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Warnock leads in Georgia Senate race, Kemp and Abrams tied for governor

A new poll shows Georgia voters are evenly divided on their choice for governor but favor the incumbent Democrat for Senate.

ATLANTA (CN) — In the contentious race for the U.S. Senate in Georgia, Democratic incumbent Raphael Warnock holds a 10-point lead over Republican challenger Herschel Walker, while incumbent Republican Governor Brian Kemp is neck-and-neck with Democrat Stacey Abrams, according to a Quinnipiac University poll released Wednesday.

Warnock's 54% of voter support compared to Walker's 44% is a big leap for the senator, who trailed Walker by 1% in a January Quinnipiac poll.

The shift comes after Walker was recently been exposed for making several false claims about himself on the campaign trail.

Despite several allegations of violent threats towards women, the Trump-endorsed former football star quickly rose to Republican stardom and touted working in law enforcement during speeches. Two weeks ago, however, the Cobb County Police Department said they had no record of involvement with Walker despite his claims to the contrary.

Warnock, a senior pastor at the historic Ebenezer Baptist Church in Atlanta, became the state’s first Black senator in January 2021 runoffs, when Georgia voters elected two Democrats to the Senate for the first time in two decades.

The new Quinnipiac survey indicates that Warnock’s overall 10-point lead is fueled by a 62%-33% advantage over Walker among independent voters and higher support from women and Black voters. Walker is winning among voters over 65, men and white voters.

Forty-nine percent of Georgia voters reported a favorable opinion of Warnock, while 37% were unfavorable. The results were reversed for Walker, with only 37% of voters favoring him and 42% having an unfavorable opinion. Those with a more negative view of Walker said he is not honest, doesn't have good leadership skills and doesn't care about average Georgians. Over 50% of voters said the opposite about Warnock.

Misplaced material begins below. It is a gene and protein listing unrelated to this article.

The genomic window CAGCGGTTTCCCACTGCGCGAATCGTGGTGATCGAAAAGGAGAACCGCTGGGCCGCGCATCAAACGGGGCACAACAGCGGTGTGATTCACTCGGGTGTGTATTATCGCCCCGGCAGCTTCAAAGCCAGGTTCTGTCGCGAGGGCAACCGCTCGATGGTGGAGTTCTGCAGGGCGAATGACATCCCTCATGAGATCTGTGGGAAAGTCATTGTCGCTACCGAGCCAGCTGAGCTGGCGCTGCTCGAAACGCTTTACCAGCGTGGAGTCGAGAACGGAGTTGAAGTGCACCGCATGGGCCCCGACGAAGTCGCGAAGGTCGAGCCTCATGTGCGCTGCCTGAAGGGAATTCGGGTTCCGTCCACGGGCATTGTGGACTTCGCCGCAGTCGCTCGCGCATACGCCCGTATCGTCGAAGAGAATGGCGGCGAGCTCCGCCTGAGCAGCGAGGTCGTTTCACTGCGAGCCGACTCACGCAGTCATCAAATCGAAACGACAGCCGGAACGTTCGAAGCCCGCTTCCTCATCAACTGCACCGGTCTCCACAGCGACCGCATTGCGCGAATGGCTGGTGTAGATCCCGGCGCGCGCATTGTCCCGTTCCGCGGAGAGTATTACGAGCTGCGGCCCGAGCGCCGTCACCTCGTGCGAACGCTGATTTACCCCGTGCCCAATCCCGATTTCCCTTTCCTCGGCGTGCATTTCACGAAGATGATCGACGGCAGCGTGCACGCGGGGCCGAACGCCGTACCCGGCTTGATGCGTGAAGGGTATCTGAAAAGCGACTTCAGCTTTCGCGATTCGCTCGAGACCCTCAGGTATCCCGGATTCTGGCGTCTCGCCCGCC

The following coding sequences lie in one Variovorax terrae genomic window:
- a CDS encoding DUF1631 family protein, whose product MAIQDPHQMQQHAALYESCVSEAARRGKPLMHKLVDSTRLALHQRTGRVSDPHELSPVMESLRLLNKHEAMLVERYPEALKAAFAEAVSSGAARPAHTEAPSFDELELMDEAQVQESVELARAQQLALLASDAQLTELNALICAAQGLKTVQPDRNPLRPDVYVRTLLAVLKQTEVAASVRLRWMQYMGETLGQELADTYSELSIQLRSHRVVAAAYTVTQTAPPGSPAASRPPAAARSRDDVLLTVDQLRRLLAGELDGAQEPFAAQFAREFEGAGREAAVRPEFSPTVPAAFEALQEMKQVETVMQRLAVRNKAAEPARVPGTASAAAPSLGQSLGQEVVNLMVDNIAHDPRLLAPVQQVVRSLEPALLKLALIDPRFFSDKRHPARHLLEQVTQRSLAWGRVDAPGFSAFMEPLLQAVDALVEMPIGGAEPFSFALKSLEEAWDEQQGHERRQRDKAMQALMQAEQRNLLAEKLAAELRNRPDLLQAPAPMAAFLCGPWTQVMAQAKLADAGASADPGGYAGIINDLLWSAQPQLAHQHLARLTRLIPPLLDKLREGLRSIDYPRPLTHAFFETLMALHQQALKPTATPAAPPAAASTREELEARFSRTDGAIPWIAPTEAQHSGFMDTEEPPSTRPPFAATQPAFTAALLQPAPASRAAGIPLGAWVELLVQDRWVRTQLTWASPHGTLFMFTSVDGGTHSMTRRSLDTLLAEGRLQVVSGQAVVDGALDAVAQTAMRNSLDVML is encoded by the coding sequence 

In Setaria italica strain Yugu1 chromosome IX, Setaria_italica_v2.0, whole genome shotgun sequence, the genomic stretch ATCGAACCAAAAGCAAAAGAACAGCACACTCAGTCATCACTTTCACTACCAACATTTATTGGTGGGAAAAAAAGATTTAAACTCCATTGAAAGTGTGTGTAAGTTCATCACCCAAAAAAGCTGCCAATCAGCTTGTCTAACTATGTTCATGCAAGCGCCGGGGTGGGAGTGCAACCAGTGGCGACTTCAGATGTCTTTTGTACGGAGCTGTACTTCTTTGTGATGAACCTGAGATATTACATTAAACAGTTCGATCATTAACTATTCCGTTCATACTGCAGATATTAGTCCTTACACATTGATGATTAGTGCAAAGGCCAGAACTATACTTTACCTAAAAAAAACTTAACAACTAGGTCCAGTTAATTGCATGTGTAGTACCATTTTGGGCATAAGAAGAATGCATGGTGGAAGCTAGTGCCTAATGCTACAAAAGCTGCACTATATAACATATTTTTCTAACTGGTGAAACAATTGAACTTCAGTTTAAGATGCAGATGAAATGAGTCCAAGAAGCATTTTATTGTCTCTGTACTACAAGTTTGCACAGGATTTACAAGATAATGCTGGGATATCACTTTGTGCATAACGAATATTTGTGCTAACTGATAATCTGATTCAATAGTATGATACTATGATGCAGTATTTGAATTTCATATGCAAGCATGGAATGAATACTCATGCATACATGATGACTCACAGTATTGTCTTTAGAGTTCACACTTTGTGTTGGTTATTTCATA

But for the state's top seat, voters are evenly divided on their choice for governor. This year's gubernatorial race is particularly competitive as Abrams faces a rematch with Kemp after losing to him in 2018.

The latest poll results show they are each backed by 48% of voters, essentially unchanged from Quinnipiac's January poll when 49% supported Kemp and 47% supported Abrams.

The slight shift in Abrams' favor could potentially be an affect of the Supreme Court's decision last week to overturn Roe V. Wade and Kemp's plans to implement a six-week abortion ban.

Abrams is outperforming Kemp with women, Black voters and young people. Kemp is winning among men, white voters and those 50 and older.

Kemp crushed his Trump-endorsed challenger, David Perdue, in the May 24 primary, a sign of the governor's strong support among Republicans. Abrams has gained national notoriety in the Democratic community for her voting rights advocacy.

"With both candidates getting positive numbers on honesty, empathy and leadership, Kemp and Abrams are in a governor's race too close to call," said Quinnipiac University polling analyst Tim Malloy.

The poll also asked voters what they think is the most urgent issue currently facing Georgians. Forty-one percent said inflation, followed by gun violence at 15%, and abortion and election laws both at 10%.

Sixty-seven percent of Republicans reported inflation was their biggest concern, with no other issue reaching double digits.

Among Democrat voters, gun violence was the most prominent issue at 26%, followed by racial inequality at 18%, abortion and inflation both at 14% and election laws at 13%.

Most independents agreed with Republicans on inflation, but at only 42%, with 12% mostly concerned about gun violence, 11% with abortion and 10% for election laws.

As of last month, Atlanta had the second-highest inflation rate in the country.

"Despite the public's sorrow and outrage over guns and abortion, inflation, a phenomenon that can affect virtually every Georgian, is most concerning," said Malloy.

With Kemp recently signing a so-called constitutional carry law allowing Georgians to carry firearms without obtaining a permit, voters most concerned about gun violence are more likely to vote for Abrams. On average, 1,603 Georgians die from gun violence each year.

A majority of Republicans, Democrats and Independents said they plan to vote in person at an early voting location. The general election is Nov. 8.

Results from the poll were gathered from 1,497 registered voters in Georgia who were surveyed between June 23-27.

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